Charity work is not an easy task. You must give service to people that need you the most and device ways for help to reach them.
Health is an essential aspect of life; thus, many charitable institutions focus on this aspect. One of the challenges of bringing charitable work closer to people in need is inaccessibility. Some places are located in far-flung areas and are difficult to reach. As a result, people in these areas do not have access to health services. This condition usually results in a high mortality rate and a high risk of health dangers.
For charitable institutions which direct their efforts to these areas, telemedicine offers them significant help. Telemedicine is the use of electronic communications, such as teleconferencing or image sharing. It is the process of delivering quality healthcare to remote areas through technology. Through telemedicine, charitable institutions can augment and provide health care for areas that are unreachable or lacks access to these services.
Telemedicine has proven itself to improve lives in these four ways:
First, it connects thousands of patients in developing countries to physicians that can provide them health care services. It is a fact that some areas don’t have doctors. If a doctor is present, the physician cannot accommodate everyone because of the high number of patients.
With telemedicine, physicians will be able to provide health services through electronic devices. For example, Liquid Telecom in Kenya is being used to connect the largest hospital of Mombasa to seven outreach centers in the coastal region.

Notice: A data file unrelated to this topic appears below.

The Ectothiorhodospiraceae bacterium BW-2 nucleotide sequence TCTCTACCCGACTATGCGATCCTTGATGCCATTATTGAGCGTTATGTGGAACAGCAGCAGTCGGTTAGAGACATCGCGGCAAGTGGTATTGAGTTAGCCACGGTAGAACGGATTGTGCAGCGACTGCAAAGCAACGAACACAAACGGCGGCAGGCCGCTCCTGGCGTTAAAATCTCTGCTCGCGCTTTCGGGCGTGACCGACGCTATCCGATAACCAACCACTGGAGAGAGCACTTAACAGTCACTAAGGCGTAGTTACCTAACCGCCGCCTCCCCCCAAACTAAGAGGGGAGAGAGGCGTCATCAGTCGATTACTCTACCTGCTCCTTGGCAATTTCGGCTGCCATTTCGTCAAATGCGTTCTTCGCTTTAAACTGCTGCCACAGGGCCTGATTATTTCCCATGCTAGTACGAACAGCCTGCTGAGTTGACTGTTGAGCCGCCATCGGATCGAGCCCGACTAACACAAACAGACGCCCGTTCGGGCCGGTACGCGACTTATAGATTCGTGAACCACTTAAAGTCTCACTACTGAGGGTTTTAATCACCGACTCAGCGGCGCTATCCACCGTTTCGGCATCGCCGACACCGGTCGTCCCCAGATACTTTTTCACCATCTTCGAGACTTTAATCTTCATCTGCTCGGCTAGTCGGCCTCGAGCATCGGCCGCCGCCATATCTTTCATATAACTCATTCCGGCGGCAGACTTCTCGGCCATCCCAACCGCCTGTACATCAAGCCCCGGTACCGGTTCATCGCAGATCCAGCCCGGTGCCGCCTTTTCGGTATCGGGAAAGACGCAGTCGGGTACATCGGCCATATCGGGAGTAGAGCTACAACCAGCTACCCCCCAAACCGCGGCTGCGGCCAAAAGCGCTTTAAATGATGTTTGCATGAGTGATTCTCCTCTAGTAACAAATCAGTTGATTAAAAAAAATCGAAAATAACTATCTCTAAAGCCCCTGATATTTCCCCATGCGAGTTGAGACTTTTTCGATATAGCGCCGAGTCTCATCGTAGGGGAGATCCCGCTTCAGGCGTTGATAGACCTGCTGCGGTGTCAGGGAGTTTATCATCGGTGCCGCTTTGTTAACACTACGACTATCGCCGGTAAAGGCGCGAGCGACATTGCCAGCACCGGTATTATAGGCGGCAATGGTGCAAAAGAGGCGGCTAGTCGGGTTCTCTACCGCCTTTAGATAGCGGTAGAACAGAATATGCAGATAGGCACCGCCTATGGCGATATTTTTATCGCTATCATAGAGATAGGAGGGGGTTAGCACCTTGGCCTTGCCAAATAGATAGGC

In an area where poverty is rampant, eliminating travel costs to go to a hospital is already a big help.
Maternal and Neonatal Care
Telemedicine is also used to bridge maternal and neonatal care. Last 2015, 830 women die per day because of pregnancy complications. With telemedicine, it is hoped that these deaths will be reduced, especially when women will be given access to physicians that will provide them with medical advice.
In sub-Saharan Africa, telemedicine has been utilized to improve maternal health care. A text-messaging application called the Gifted Mom is being used to connect doctors to women from rural villages in Cameroon. Both the application and the advice won’t entail any cost.
Telemedicine can also help prevent infant blindness. In India, 8% of the 30 million births per year are identified to be at risk for infant blindness or what is known as Retinopathy of Prematurity (ROP).
What is crucial with this condition is that the opportunity for treatment is only within three days. With telemedicine, technicians can go to rural areas with retinal cameras, capture images of these premature children and share them through telePACS. Qualified physicians will then provide their feedback, therefore, increasing the chances that this condition will be prevented.
HIV Treatment and Prevention
Telemedicine can also be used in the treatment and prevention of HIV. The condition has been increasing at alarming rates worldwide. With this increasing threat, telemedicine needs to reach rural areas so people from there can avail of HIV testing.
Those who will test positive can then be given immediate medical treatment. Telemedicine is indeed a great help for charity work. By bridging the gap between the need for healthcare and the service of physicians, it will be able to improve the quality of life of its beneficiaries.
The work of charitable institutions is made more comfortable with the help of technology. Being able to save someone’s life is the best reward a volunteer can have when doing charitable work in this field. Telemedicine shows a lot of promise right now and it is expected to save more lives in the future.